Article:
Barycenter

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Two bodies of similar mass orbiting around a common barycenter.
Two bodies with a slight difference in mass orbiting around a common barycenter.
Two bodies with a major difference in mass orbiting around a common barycenter.
Two bodies with an extreme difference in mass orbiting around a common barycenter.
Two bodies with similar mass orbiting around a common barycenter with elliptic orbits.

The barycenter (from the Greek βαρύκεντρον) is the center of mass of two or more bodies which are orbiting each other, and is the point around which both of them orbit. It is an important concept in the fields of astronomy, astrophysics, and the like.

In the case where one of the two objects is much larger and more massive than the other, the barycenter will be located within the larger object. Rather than appearing to orbit it will simply be seen to "wobble" slightly. This is the case for the Moon and Earth, where the barycenter is located on average 4,671 km from Earth's center, well within the planet's radius of 6,378 km. When the two bodies are of similar masses (or at least the mass ratio is less extreme), however, the barycenter will be located outside of either of them and both bodies will follow an orbit around it. This is the case for Pluto and Charon, Jupiter and the Sun, and many binary asteroids and binary stars.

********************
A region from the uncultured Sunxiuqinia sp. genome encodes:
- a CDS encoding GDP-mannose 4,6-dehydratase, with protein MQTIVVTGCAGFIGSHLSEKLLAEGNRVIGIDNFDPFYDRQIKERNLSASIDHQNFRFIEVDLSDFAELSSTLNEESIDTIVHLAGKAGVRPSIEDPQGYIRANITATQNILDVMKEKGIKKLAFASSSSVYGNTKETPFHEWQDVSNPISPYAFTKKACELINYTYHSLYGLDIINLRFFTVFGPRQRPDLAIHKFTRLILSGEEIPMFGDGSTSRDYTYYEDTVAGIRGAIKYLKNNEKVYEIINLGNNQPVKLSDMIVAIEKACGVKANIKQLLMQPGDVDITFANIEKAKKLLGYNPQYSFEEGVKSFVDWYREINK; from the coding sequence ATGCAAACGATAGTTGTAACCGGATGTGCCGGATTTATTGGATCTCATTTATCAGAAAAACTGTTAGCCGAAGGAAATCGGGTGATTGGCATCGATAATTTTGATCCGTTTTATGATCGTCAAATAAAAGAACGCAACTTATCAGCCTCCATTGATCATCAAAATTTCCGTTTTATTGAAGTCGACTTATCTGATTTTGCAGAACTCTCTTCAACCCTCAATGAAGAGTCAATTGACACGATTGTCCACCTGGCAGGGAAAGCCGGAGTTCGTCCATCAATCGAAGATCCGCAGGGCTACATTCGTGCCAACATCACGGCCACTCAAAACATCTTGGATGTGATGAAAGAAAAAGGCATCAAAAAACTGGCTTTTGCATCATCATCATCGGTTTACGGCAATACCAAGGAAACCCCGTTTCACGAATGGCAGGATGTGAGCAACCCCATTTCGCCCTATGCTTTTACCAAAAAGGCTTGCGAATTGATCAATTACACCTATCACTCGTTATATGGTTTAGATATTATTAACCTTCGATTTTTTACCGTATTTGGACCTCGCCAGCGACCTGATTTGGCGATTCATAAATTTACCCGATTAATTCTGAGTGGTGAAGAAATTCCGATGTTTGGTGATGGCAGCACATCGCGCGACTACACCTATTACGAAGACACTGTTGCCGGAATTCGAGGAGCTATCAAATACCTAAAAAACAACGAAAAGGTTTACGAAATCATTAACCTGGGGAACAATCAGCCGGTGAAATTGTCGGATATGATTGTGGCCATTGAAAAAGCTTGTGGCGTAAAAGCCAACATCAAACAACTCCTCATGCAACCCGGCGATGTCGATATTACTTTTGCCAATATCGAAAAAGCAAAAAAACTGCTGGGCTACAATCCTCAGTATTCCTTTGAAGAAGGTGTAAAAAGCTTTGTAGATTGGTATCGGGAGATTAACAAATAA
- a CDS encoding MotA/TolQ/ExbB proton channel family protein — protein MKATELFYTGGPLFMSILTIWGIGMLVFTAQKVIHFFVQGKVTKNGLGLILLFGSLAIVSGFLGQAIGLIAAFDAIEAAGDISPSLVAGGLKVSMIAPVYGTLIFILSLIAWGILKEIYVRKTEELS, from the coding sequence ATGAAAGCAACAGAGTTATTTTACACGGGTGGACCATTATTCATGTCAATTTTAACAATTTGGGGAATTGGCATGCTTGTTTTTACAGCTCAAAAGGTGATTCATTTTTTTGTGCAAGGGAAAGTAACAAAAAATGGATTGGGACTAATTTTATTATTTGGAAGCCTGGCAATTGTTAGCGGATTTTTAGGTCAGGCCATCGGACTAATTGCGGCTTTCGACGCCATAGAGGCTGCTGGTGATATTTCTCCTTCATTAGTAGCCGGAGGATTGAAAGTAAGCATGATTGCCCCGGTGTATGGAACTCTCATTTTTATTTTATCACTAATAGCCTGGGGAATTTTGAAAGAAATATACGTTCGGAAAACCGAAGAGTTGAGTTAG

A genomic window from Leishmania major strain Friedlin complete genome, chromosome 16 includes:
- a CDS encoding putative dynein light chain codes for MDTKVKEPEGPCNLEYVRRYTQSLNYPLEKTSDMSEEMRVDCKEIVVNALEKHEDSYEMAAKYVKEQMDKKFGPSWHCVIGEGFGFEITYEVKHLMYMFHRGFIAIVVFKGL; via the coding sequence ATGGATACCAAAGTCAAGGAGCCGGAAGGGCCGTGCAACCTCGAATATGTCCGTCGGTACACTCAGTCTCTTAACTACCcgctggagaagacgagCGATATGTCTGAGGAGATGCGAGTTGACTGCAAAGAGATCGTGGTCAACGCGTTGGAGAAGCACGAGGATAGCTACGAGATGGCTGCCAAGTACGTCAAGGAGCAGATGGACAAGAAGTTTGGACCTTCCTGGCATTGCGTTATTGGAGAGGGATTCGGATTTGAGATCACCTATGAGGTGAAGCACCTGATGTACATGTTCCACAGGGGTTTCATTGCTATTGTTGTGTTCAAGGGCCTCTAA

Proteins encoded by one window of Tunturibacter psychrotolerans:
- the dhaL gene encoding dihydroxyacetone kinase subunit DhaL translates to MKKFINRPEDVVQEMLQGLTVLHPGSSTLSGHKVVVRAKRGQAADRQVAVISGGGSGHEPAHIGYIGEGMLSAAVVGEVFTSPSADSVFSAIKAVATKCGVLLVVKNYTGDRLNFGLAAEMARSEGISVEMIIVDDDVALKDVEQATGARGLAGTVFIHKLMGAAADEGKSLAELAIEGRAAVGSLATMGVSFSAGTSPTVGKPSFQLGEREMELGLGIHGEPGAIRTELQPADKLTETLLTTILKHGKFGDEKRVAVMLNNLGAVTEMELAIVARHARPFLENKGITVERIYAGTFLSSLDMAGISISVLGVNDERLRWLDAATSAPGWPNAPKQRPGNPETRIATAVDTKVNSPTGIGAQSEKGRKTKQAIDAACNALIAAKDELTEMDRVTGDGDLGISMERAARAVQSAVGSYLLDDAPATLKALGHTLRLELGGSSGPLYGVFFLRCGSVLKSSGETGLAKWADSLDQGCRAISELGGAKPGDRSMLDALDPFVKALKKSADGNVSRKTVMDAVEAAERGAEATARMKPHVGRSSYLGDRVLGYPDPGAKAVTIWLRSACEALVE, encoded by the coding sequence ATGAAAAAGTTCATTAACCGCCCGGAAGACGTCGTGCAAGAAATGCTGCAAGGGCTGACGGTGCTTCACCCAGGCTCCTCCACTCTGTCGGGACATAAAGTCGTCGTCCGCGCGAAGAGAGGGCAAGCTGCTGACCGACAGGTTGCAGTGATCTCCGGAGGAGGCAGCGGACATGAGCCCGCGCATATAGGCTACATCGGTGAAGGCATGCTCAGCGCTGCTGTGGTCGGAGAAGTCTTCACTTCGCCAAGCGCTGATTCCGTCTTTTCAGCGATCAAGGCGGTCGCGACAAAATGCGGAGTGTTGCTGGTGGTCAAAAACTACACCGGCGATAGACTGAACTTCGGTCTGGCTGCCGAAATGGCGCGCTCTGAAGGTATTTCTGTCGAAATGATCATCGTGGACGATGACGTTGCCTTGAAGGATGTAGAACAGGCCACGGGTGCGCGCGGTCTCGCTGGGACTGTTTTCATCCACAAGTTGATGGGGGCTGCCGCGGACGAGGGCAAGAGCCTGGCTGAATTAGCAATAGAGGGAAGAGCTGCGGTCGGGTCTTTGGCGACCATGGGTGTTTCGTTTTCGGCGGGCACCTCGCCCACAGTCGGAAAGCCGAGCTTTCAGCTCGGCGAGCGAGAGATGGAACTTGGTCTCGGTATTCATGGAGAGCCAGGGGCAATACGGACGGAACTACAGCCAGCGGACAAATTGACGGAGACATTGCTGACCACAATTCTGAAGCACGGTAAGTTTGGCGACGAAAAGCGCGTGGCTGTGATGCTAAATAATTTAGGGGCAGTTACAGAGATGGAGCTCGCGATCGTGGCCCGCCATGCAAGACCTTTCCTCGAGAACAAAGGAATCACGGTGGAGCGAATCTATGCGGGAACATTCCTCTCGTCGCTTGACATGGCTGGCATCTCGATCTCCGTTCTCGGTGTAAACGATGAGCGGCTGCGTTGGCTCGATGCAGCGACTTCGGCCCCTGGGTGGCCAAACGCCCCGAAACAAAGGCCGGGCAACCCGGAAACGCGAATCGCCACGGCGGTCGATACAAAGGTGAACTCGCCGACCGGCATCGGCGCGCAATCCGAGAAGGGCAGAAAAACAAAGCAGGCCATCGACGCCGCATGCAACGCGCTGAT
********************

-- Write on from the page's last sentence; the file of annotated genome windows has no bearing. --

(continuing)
The distance from the center of a body (thought of as a point-mass) to the barycenter in a simple two-body case can be calculated as follows:

r_1 = r_{\rm tot} {m_2 \over m_1 + m_2}

where :

r1 is the distance from body 1 to the barycenter
rtot is the distance between the two bodies
m1 and m2 are the masses of the two bodies.

See also[edit]